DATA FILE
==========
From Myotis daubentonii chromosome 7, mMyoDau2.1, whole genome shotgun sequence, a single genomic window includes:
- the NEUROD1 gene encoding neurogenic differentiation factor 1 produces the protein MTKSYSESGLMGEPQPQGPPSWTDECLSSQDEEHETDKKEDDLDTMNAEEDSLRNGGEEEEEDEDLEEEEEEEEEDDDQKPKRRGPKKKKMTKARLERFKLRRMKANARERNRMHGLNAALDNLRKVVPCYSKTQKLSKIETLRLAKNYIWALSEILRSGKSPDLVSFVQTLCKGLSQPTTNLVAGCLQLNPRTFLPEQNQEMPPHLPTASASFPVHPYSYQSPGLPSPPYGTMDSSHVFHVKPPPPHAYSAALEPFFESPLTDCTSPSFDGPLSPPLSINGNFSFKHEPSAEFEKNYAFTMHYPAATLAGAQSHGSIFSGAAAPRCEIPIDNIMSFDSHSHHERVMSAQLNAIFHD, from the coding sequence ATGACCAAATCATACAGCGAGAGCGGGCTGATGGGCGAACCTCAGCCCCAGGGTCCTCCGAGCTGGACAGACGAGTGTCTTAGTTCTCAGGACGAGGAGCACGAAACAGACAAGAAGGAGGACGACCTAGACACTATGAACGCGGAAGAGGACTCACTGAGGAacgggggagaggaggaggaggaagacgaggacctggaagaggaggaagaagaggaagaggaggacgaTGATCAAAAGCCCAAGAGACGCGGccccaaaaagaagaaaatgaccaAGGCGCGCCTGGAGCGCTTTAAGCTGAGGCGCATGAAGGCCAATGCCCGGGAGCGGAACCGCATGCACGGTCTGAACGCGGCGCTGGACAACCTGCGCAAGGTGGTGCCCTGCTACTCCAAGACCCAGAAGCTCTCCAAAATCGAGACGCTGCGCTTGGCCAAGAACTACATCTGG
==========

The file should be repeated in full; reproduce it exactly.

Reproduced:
From Myotis daubentonii chromosome 7, mMyoDau2.1, whole genome shotgun sequence, a single genomic window includes:
- the NEUROD1 gene encoding neurogenic differentiation factor 1 produces the protein MTKSYSESGLMGEPQPQGPPSWTDECLSSQDEEHETDKKEDDLDTMNAEEDSLRNGGEEEEEDEDLEEEEEEEEEDDDQKPKRRGPKKKKMTKARLERFKLRRMKANARERNRMHGLNAALDNLRKVVPCYSKTQKLSKIETLRLAKNYIWALSEILRSGKSPDLVSFVQTLCKGLSQPTTNLVAGCLQLNPRTFLPEQNQEMPPHLPTASASFPVHPYSYQSPGLPSPPYGTMDSSHVFHVKPPPPHAYSAALEPFFESPLTDCTSPSFDGPLSPPLSINGNFSFKHEPSAEFEKNYAFTMHYPAATLAGAQSHGSIFSGAAAPRCEIPIDNIMSFDSHSHHERVMSAQLNAIFHD, from the coding sequence ATGACCAAATCATACAGCGAGAGCGGGCTGATGGGCGAACCTCAGCCCCAGGGTCCTCCGAGCTGGACAGACGAGTGTCTTAGTTCTCAGGACGAGGAGCACGAAACAGACAAGAAGGAGGACGACCTAGACACTATGAACGCGGAAGAGGACTCACTGAGGAacgggggagaggaggaggaggaagacgaggacctggaagaggaggaagaagaggaagaggaggacgaTGATCAAAAGCCCAAGAGACGCGGccccaaaaagaagaaaatgaccaAGGCGCGCCTGGAGCGCTTTAAGCTGAGGCGCATGAAGGCCAATGCCCGGGAGCGGAACCGCATGCACGGTCTGAACGCGGCGCTGGACAACCTGCGCAAGGTGGTGCCCTGCTACTCCAAGACCCAGAAGCTCTCCAAAATCGAGACGCTGCGCTTGGCCAAGAACTACATCTGG